A condominium that does not allow rentals can still be a fantastic property and similarly, condominiums without rental restrictions can be problematic. Still, I believe that condominiums that allow for rentals present a great opportunity for investment.
Not all rental opportunities provide an equal investment—or flexibility—for your client, though, so it’s important to understand the specifics for each building your client is considering.
Even for searches that involve end-users, the perfect balance is found in condos that allow rentals at least once or twice a year, with a six-month minimum requirement. Three months is fine as well, and that inventory also exists to cater to second-home buyers who need that extra flexibility. On condominiums that allow weekly and daily rentals, the potential return on investment could be even greater, particularly in areas that are tourist destinations. Miami, where my practice is based, is an example.
I like to tell my customers to plan for the present and future simultaneously. Even if your buyer wants to purchase a condo as a primary residence, they might want to think about how they might use the condo down the line if plans change. If, 10 years down the line they need to move to a different location, the condo becomes a viable income property.
Looking For a Great View? Make Sure It (Stays) Unobstructed
In cities experiencing growth, a condo that once had a great view might be out of luck if a building goes up right next to it. Beautiful views are often a selling point, which is why it’s important to think long-term when helping clients find the right unit. In my business, we have yet to have a client lose their balcony view because of growth, which I credit to the tremendous amount of research done on the front end. The tips I provide to our clients include:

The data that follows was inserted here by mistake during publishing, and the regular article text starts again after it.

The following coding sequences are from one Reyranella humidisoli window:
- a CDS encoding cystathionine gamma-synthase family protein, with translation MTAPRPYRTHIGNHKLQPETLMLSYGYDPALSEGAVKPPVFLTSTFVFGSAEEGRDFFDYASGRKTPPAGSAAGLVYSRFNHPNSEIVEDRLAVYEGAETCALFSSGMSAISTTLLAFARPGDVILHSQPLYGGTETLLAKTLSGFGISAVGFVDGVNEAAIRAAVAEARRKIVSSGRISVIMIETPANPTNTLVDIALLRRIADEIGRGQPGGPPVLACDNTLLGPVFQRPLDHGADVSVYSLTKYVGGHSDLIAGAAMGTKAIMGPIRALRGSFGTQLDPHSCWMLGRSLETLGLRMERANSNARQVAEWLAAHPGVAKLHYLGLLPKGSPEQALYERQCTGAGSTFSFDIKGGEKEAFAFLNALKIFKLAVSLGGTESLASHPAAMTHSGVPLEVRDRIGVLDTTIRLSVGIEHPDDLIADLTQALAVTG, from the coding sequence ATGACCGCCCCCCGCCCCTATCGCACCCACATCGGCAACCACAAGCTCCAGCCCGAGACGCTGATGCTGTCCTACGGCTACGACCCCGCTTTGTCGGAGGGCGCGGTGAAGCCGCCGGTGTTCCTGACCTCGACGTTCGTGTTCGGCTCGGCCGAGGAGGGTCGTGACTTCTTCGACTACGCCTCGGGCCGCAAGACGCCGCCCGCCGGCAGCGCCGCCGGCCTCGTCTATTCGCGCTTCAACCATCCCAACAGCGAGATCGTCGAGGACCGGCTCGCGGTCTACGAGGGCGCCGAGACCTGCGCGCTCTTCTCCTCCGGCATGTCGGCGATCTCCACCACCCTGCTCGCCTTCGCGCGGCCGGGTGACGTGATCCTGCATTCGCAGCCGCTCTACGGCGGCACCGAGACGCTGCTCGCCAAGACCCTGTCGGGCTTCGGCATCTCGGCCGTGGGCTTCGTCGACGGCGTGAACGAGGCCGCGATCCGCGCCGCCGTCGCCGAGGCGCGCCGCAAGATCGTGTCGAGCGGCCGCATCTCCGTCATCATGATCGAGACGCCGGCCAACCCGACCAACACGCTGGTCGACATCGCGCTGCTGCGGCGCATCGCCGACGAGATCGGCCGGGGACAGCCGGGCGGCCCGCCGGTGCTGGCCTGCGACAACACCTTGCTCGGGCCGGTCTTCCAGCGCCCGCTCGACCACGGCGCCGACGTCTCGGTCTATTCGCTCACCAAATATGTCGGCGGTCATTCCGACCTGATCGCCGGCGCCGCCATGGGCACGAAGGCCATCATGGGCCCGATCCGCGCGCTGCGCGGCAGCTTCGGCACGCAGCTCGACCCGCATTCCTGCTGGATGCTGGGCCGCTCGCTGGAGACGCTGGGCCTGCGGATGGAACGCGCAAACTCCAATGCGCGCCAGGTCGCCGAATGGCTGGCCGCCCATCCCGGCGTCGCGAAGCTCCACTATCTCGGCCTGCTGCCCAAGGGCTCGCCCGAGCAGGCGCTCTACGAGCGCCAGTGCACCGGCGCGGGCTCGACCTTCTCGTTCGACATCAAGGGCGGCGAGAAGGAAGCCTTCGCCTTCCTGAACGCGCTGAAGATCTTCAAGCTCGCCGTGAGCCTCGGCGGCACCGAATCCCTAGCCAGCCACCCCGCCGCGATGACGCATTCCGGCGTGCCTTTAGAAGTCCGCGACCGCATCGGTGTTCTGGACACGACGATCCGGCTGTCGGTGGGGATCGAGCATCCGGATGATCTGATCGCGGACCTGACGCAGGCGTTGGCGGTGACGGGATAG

- Avoid floor plans overlooking empty lots, even if those lots have been empty for decades.
- Know the height difference between buildings that are currently under construction and avoid units on low floors that will be impacted by the construction.
- Look for real estate that is right on the water, overlooking parks, or in neighborhoods with imposed height restrictions.
Exceptions to Consider
It’s true that a condo without the 10% in reserves might make it difficult for a buyer to get approval on financing, but that doesn’t inherently make the property a bad option. Some of the best condominiums I’ve ever sold and that have appreciated the most in value don’t have a view or even a balcony. I also know of several buildings that should have more leasing restrictions to improve the quiet enjoyment of the building. I’ve even seen amazing buildings in centralized locations fall from grace due to issues related to management. The point is that there’s much gray area in the process.
These notes should serve as guidelines to help identify viable condo options for your clients, but they’re not hard-fast rules. The goal should be for you to use the guidelines and tailor your approach to your unique market and the needs of your client. Nothing replaces the value of local expertise and knowledge, even in the condominium niche.
Marcelo Steinmander is a real estate professional in Miami, Fla. He embarked on his career at the young age of 18. His diverse background and fluency in English and Spanish made this an ideal field to build and retain long-lasting relationships. In 2020, Marcelo was recognized as a Top 20 Under 40 by the Miami and Chicago Mainstreet Organization of Realtors. He was also a Top 100 Agent in the Southern United States by NAHREP. By the end of 2021, Marcelo became the #1 individual producer in Berkshire Hathaway HomeServices EWM Realty based on the total number of homes sold, and in 2022 an honoree for the National Association of REALTORS® 30 Under 30. Find him on social on Instagram, X (formerly known as Twitter) and Linkedin.